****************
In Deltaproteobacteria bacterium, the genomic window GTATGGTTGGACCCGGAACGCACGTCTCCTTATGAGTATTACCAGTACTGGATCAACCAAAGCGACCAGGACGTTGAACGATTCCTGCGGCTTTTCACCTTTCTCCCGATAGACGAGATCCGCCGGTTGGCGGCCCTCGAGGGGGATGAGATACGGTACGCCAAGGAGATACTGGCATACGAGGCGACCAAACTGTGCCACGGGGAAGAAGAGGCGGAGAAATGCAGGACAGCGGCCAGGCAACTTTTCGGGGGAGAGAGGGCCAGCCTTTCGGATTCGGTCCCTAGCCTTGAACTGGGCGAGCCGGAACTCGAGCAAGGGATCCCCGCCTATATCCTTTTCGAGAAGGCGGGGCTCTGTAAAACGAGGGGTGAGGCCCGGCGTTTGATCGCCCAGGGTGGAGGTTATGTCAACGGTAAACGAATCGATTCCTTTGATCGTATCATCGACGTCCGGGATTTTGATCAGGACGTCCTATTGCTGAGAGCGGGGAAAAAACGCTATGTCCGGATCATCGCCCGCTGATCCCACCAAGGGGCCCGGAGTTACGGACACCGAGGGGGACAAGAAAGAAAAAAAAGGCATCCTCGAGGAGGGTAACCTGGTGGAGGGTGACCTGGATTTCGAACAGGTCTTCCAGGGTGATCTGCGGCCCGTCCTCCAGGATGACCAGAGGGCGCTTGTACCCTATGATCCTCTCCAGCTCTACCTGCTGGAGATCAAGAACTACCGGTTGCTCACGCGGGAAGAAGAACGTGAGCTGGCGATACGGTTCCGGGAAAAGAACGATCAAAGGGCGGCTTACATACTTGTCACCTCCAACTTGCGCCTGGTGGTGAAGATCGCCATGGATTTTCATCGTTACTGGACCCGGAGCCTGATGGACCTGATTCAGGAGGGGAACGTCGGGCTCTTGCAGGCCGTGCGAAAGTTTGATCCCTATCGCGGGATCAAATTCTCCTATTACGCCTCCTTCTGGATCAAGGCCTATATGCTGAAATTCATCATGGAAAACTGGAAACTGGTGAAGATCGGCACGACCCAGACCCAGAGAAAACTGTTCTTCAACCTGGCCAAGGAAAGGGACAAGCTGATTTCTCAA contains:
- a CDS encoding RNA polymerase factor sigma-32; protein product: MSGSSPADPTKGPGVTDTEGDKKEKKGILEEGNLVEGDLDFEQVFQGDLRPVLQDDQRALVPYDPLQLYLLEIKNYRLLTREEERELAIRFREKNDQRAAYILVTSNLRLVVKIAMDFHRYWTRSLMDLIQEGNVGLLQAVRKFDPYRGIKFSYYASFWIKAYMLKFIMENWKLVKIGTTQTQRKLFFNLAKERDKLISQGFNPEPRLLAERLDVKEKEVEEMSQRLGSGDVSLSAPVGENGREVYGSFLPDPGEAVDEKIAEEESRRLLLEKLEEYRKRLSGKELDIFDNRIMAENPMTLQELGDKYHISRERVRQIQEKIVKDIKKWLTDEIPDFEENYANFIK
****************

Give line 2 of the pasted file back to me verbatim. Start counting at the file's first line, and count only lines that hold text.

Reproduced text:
- a CDS encoding RNA polymerase factor sigma-32; protein product: MSGSSPADPTKGPGVTDTEGDKKEKKGILEEGNLVEGDLDFEQVFQGDLRPVLQDDQRALVPYDPLQLYLLEIKNYRLLTREEERELAIRFREKNDQRAAYILVTSNLRLVVKIAMDFHRYWTRSLMDLIQEGNVGLLQAVRKFDPYRGIKFSYYASFWIKAYMLKFIMENWKLVKIGTTQTQRKLFFNLAKERDKLISQGFNPEPRLLAERLDVKEKEVEEMSQRLGSGDVSLSAPVGENGREVYGSFLPDPGEAVDEKIAEEESRRLLLEKLEEYRKRLSGKELDIFDNRIMAENPMTLQELGDKYHISRERVRQIQEKIVKDIKKWLTDEIPDFEENYANFIK